I’m sure you, as a savvy business owner, have heard of the importance of a content-first strategy when going into a design or web project. Discovering your primary message and prioritizing your content in a way that is most relevant to your target audience allows everyone (including you) to save a tremendous amount of time, effort, and money.
Now, I know you love saving time, effort, and money (who doesn't?), but that isn’t even the most important benefit of a content-first strategy. The most important benefit is connecting more effectively with your consumer by allowing cooperation between visual styles, messaging strategies, and communication avenues.
The Short Version: When you know what you are trying to say, it can make communicating more efficient and effective.
Before we go any further, let’s have some food for thought: You’re at home and you’re about to whip up an afternoon PB&J sandwich. Before you start, you review all the ingredients you have on hand, because you are definitely not going to the store, it's hot out. Also, getting halfway through making a PB&J and realizing you don’t have any peanut butter won’t go well. Having a good idea of what ingredients you have to work with will allow you to craft the perfect snack.
Now let’s move on to more specific examples related to web design. When you sought out an advertising agency, you may have been thinking, “They can make anything look pretty,” and in part you’re correct. Graphic designers specialize in visual communication, but they do their job best when they have the intended message and goals before they begin.
Content-first strategies are most prevalent in designing and developing a website. Having the content upfront is crucial in knowing how a website should look, how it’s structured, and what features the development team needs to consider. Furthermore, it helps to align the design and user experience with the target audience in mind.
In most cases, you already have a website, but it might be in need of a facelift to keep up with the web users of today. This is great because you already have a starting point, so let’s use it. When looking for the right web developer for your new site, ask them what sort of content strategies they subscribe to and what your role would be in the process. Some clients like to be a part of each step of the process, and some don’t. It’s key that you choose a company that has a content process in place that fits your needs as a business owner.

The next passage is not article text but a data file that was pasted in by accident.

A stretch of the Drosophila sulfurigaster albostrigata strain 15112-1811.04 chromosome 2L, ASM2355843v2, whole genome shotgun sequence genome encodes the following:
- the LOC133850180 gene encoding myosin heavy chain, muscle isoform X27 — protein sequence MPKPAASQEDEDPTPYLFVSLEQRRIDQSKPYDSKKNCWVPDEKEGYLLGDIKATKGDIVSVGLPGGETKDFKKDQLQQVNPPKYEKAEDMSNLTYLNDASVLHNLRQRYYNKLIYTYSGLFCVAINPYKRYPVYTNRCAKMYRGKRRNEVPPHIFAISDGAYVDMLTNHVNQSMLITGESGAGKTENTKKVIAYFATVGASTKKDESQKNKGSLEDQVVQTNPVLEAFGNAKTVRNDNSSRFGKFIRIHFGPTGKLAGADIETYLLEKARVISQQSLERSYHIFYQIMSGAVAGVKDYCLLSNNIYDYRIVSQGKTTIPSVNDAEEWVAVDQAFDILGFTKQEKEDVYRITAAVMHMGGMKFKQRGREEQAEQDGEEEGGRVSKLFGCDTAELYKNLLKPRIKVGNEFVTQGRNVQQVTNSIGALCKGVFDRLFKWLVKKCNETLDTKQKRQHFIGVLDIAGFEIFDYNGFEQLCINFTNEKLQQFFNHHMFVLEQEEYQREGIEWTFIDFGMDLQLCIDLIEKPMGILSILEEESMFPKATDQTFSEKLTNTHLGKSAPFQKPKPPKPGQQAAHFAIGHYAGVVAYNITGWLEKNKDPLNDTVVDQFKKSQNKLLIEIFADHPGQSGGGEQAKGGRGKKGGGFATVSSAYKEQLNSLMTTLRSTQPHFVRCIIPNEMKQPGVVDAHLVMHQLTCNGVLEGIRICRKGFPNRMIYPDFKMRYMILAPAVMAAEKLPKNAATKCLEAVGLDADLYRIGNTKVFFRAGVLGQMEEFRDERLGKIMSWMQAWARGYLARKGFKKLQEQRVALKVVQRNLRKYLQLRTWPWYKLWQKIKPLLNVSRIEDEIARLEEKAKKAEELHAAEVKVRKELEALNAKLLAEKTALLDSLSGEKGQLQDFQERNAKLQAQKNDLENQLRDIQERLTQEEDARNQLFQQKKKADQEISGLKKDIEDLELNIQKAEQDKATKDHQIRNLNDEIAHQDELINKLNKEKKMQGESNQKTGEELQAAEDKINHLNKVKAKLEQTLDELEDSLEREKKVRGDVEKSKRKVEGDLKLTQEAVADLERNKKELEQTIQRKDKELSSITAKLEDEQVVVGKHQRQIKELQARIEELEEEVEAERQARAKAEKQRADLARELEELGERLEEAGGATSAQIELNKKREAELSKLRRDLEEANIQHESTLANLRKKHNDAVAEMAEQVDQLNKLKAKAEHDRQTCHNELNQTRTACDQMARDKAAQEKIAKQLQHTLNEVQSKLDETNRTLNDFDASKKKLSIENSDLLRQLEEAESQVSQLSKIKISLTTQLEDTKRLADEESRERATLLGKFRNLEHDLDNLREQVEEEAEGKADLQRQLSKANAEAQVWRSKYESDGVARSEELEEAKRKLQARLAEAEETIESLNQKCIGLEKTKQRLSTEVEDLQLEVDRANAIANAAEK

It is important to note that most agencies have a “discovery” phase before each project to ensure that the client and agency are on the same page with the goals, features, and requirements of the web project. Below are a few content-first steps Rockit Science Agency practices before going into web design:
• Content inventory – The inventory is a detailed spreadsheet that outlines the sitemap, content on each page, and links (internal or existing). This also provides a clear hierarchy of what messages/content is the most important.
• Content audit – The audit is a careful review of the current content with recommendations for what to keep, update, or remove.
• Style/Editorial guide – This guide defines rules for writing clear and consistent content. Voice and tone guides define how the organization presents itself to others through its content.
Now, where do you begin this process? Just pick up a pen and start. Keep in mind that your content does not have to be perfect from the beginning. Throughout the process, you will be able to edit and refine until your desired message takes shape. Remember, you know your business and industry best, but an outside opinion can sometimes be the breath of fresh air you need to nail down your message.